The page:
I loved seeing the joy and tranquillity on everyone’s faces.
Burmese architecture ranges in styles. This reddish-brown spiky roof spoke to our Gothic aesthetics.
As the sun continues to rise, the tiles heat up. It’s good to go early (as we did) so that you can leave before high noon.
As author Rudyard Kipling described it: “Then a golden mystery upheaved itself on the horizon, a beautiful winking wonder that blazed in the sun.”
Wearing cat-eye sunglasses by Moat House Eyewear, which match my pink hair and top.
A lot of locals came up to us, and gently asked to take photos together. We got nothing but compliments on our outfits and style.
We became fans of the elegant, traditional fashion — particularly these Burmese long skirts, or longyi. This group of women shows it’s possible to be chic while following the dress code.
Offerings of fruit and flowers for the Buddha, made by these young devotees.
Loved seeing the small moments of generosity all around Shwedagon Pagoda.
Myanmar has only recently opened to tourists, which means landmarks like these are still very locals-only. We saw only about 10 foreigners during this visit, and there weren’t any gift shops or touts.
Many Burmese also follow traditions that come from Hindu astrology. They pour water and perform purifications at their “planetary post,” which refers to the day of the week they are born on. For example, if you were born on “Wednesday Morning,” you would look for a basin with this signpost, and make offerings and wishes there.
On the left, you can see the sign for “Tuesday Corner.”
We didn’t know which day of the week our birthdays fell on… but the giant leogryph (mythical lion creature) looked like our spirit animal.
This protector lion being is a “chinthe”, often found at the entrances of pagodas and temples in Burma, Cambodia and Laos. Love the sideways-facing paws.
Snakes are another guardian, depicted with vampire-like fangs. The precise carvings found all over Shwedagon are impressive.
Photography is allowed in Shwedagon Pagoda. Anyone can respectfully ask monks or nuns if they’re willing to take a photo. However, as our guidebook counselled, one must not touch their robes (not even for a friendly pose).
As you can see — it’s ok to stand next to a monk after getting his consent to take a photo together. But langorous arm-draping is a no-no!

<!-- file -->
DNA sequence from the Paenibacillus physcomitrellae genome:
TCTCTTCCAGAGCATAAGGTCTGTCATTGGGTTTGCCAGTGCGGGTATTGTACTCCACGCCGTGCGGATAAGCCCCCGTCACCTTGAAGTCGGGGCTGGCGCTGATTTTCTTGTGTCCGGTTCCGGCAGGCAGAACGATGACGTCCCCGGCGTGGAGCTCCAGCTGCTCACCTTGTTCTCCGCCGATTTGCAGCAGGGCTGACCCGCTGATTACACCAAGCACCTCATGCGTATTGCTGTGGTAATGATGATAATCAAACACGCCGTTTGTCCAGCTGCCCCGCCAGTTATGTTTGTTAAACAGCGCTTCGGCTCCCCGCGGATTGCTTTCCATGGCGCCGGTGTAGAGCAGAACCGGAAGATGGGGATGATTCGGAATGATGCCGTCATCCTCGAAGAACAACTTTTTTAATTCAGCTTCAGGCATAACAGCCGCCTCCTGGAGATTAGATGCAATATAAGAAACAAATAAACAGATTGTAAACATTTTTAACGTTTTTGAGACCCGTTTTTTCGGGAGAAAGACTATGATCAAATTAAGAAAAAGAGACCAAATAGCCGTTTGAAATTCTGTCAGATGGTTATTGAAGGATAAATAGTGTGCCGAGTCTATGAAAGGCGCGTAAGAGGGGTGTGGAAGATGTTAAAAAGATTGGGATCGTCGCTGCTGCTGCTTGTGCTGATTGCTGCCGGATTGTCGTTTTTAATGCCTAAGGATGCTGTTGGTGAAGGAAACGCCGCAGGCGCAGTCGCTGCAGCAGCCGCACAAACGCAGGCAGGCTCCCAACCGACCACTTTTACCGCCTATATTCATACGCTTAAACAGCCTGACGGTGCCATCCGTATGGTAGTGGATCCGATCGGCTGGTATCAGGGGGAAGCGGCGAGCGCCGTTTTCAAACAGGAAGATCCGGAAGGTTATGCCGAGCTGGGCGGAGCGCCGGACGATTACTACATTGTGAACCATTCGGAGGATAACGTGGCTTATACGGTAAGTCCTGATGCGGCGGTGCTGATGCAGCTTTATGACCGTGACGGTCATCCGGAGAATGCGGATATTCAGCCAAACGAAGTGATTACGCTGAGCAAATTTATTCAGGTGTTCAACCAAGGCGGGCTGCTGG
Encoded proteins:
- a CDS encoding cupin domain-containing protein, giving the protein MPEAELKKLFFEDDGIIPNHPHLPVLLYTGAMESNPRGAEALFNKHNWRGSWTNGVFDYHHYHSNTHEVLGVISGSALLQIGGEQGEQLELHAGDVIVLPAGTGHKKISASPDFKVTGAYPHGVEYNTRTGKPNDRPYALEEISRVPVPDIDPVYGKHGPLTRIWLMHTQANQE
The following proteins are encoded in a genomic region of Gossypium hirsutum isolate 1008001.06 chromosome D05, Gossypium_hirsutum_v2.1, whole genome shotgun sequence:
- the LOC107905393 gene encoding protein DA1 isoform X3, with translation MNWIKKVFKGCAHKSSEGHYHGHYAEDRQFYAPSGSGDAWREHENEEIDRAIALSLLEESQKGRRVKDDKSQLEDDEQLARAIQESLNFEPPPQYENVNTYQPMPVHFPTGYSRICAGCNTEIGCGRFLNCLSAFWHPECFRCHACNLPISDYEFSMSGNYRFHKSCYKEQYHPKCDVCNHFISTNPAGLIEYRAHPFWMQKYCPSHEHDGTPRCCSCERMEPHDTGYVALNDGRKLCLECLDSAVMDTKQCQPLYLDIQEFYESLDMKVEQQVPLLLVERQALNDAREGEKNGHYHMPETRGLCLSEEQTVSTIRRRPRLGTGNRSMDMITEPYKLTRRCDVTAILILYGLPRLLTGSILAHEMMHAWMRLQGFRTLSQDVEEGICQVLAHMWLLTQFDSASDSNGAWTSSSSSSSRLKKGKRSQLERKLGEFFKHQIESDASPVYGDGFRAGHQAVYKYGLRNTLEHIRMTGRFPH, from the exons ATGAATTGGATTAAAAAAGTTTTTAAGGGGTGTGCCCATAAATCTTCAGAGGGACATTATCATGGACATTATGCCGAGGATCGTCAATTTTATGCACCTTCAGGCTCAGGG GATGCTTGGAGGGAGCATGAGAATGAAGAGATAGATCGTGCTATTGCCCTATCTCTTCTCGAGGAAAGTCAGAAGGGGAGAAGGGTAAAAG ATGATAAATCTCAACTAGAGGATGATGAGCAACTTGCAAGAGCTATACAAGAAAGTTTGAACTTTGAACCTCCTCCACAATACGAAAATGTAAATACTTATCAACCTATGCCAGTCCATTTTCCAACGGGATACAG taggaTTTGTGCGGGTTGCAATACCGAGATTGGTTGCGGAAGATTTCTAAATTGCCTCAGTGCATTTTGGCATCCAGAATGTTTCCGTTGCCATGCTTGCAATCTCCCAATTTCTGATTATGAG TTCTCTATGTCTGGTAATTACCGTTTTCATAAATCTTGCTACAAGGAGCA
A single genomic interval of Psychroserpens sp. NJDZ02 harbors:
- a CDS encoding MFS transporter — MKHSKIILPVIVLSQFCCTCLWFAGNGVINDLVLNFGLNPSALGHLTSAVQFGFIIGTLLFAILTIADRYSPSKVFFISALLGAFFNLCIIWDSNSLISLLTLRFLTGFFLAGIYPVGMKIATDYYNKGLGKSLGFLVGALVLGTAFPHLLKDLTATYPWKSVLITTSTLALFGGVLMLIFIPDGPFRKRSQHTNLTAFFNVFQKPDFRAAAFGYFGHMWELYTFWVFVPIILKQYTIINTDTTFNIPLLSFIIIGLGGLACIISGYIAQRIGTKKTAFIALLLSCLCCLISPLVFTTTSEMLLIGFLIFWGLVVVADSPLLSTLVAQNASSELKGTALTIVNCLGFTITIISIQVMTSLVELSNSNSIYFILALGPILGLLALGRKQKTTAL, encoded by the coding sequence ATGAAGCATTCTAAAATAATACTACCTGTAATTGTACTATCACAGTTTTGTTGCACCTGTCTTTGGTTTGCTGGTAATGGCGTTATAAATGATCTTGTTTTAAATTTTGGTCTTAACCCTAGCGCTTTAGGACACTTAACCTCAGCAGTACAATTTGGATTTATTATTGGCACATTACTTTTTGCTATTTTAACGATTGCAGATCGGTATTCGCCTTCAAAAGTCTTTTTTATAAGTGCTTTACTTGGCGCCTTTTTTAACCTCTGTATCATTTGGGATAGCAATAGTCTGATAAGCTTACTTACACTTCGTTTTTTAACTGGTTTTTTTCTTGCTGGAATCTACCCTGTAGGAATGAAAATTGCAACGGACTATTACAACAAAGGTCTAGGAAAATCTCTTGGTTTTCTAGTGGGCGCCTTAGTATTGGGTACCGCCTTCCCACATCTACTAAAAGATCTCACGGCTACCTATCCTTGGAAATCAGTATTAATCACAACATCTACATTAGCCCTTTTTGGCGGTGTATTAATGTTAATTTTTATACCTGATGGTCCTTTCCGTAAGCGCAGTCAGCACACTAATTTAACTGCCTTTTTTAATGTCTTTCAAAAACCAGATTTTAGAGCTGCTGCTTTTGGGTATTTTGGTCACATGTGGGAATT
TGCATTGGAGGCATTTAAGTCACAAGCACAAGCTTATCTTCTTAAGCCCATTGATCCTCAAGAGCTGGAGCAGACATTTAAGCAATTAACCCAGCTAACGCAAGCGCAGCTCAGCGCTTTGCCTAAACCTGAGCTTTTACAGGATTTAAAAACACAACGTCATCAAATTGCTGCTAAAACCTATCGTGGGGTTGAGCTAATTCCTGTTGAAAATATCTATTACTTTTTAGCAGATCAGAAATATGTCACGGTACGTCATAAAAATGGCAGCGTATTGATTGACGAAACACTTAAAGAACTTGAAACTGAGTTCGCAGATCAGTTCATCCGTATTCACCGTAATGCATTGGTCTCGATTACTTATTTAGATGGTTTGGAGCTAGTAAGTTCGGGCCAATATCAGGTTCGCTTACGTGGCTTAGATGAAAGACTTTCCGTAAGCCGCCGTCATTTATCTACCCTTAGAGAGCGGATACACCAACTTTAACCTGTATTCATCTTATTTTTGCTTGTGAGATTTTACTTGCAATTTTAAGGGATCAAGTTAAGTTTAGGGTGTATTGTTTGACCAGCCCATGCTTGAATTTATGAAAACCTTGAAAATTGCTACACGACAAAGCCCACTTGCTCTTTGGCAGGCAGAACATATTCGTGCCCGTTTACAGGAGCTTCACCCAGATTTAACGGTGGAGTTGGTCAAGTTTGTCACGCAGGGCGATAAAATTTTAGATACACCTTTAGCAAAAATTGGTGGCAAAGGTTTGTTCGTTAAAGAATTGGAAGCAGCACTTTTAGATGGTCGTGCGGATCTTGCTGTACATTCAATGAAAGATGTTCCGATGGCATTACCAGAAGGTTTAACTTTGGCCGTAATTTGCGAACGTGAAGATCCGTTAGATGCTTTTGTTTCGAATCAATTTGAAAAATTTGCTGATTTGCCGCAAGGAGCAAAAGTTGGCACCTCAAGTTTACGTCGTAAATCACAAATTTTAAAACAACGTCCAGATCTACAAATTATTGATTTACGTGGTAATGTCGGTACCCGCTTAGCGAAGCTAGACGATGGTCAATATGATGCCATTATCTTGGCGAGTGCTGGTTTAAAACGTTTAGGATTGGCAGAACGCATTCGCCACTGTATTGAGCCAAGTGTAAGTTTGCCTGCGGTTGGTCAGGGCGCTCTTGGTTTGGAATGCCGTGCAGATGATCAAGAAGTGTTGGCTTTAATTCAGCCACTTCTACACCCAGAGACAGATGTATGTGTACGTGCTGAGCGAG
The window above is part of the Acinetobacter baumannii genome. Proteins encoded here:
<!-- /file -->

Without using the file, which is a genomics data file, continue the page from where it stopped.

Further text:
Burmese children grow up learning the founding legend of this stupa. Once upon a time, two brothers were traveling when they met the Buddha beneath a tree. They offered him food, and as a thanks, the Buddha gave them eight hairs from his head!
The brothers put the 8 hairs in a ruby casket and carried them back to Burma, where they started to build Shwedagon Pagoda with the help of their king.
There are other relics preserved in the temple complex, ranging from sacred robes to… an ancient water filter.
This sign illustrates the story of the Buddha’s journey to enlightenment. Love the rainbow colors, and the gorgeous Burmese script.
It’s apparent how much meaning the Buddhist teachings have to locals here, through each stage of their lives.
We’re very glad we got to spend time in Myanmar, a travel destination that people often overlook.
Such an interesting contrast between monastic simplicity, and golden richness.
When we saw these flares of light, we knew why “Shwedagon Zedi Daw” is also know as the Golden Pagoda.
Don’t forget to walk around the edges of the complex, which tend to be quieter, and filled with surprses. Such as: a bodhi tree.
Siddartha Gautama meditated under a bodhi tree until he attained nirvana. Perhaps this monk, crouched under the canopy, will follow his path.
We encountered this lion guardian on the outskirts as well. The pale pink claws are on point.
Shwedagon is heaven for people-watching and photography. (All images by Sniper Chau.)
The women we met were stylish and self-possessed. The Burmese are known for their welcoming nature, perhaps testament to the Buddhist culture.
This nun smiled at us as we passed by, and her group of children followed suit. Moments like this remind me of why I travel.
I hope this photo diary conveyed the magic of Yangon’s Great Dagon stupa. Although the pagoda is not a household name, it now ranks among my favorite wonders of the world (and I’ve been to Petra, Angkor Wat, Hagia Sophia and more).
Coming up: we’ll show you more of Yangon, including Sule Pagoda and art galleries. A big thank you to ParkRoyal Hotel for the driver and travel tips. (See our review of ParkRoyal Myanmar here.)
Have you heard of Shwedagon before? Isn’t this spiritual site inspiring? Thank you again to everyone who voted for me in the Best Blogger of the Year awards — none of these adventures would be possible without your love!
I’ve long been fascinated by the mysterious temples of Angkor Wat. It was a dream come true to live out my “Tomb Raider” fantasies in Siem Reap.
If this UNESCO site is on your bucket list, then I hope you’ll enjoy my latest Cambodia travel video (watch here), which includes tips on what to see and do.
I’ll also share the dramatic photos we took amidst the ancient temple ruins — inspired by Lara Croft!